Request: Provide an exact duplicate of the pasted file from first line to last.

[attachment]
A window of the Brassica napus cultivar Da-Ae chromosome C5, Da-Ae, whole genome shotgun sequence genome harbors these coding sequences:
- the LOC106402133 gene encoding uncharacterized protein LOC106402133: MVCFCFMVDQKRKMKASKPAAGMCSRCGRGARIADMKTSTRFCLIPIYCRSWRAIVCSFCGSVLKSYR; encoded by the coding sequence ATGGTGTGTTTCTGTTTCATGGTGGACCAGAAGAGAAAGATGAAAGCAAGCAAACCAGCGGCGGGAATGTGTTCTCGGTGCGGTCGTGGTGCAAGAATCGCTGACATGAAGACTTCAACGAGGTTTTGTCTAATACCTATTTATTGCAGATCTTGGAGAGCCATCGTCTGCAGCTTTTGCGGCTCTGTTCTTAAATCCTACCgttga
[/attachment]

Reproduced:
A window of the Brassica napus cultivar Da-Ae chromosome C5, Da-Ae, whole genome shotgun sequence genome harbors these coding sequences:
- the LOC106402133 gene encoding uncharacterized protein LOC106402133: MVCFCFMVDQKRKMKASKPAAGMCSRCGRGARIADMKTSTRFCLIPIYCRSWRAIVCSFCGSVLKSYR; encoded by the coding sequence ATGGTGTGTTTCTGTTTCATGGTGGACCAGAAGAGAAAGATGAAAGCAAGCAAACCAGCGGCGGGAATGTGTTCTCGGTGCGGTCGTGGTGCAAGAATCGCTGACATGAAGACTTCAACGAGGTTTTGTCTAATACCTATTTATTGCAGATCTTGGAGAGCCATCGTCTGCAGCTTTTGCGGCTCTGTTCTTAAATCCTACCgttga